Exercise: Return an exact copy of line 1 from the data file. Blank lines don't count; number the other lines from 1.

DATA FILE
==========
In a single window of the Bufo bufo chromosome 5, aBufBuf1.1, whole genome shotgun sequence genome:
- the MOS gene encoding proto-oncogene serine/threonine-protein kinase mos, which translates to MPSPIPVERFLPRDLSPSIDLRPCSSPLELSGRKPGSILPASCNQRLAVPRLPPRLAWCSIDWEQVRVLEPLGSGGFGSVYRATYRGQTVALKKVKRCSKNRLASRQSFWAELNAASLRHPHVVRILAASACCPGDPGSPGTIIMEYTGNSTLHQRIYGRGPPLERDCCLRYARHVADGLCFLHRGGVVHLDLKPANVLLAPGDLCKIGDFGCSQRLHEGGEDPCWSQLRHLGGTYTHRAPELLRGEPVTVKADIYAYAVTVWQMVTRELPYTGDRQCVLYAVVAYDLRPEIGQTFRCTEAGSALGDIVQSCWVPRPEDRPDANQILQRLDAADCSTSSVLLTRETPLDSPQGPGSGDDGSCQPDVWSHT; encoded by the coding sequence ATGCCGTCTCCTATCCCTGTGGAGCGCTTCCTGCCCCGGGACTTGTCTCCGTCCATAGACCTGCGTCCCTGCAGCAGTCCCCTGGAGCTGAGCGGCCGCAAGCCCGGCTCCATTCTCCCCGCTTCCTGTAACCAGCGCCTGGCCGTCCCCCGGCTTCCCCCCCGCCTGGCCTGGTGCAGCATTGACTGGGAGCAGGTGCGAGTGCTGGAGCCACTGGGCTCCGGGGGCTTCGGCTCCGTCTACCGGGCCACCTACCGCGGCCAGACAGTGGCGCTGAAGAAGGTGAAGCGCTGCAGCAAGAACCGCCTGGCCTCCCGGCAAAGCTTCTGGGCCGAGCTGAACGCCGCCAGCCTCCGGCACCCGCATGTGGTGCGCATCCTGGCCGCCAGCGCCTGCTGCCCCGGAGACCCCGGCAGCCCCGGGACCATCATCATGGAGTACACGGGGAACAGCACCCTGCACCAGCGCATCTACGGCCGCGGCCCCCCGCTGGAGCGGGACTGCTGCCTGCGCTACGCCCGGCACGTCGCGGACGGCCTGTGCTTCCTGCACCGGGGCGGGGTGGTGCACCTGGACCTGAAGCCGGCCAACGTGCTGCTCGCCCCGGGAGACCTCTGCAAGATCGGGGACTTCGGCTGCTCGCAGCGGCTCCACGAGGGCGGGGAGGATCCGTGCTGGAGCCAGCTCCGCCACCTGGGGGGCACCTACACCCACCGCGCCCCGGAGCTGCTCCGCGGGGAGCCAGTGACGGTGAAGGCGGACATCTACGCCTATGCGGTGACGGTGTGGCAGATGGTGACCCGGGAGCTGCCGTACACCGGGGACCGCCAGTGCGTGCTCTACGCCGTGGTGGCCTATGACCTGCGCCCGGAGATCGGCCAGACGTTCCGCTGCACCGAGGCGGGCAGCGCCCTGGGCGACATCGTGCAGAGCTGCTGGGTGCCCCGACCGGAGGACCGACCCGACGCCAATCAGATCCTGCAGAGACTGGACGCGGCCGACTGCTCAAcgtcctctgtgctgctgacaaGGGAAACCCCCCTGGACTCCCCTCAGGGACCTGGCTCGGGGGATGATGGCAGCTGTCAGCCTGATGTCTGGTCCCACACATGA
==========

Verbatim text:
In a single window of the Bufo bufo chromosome 5, aBufBuf1.1, whole genome shotgun sequence genome: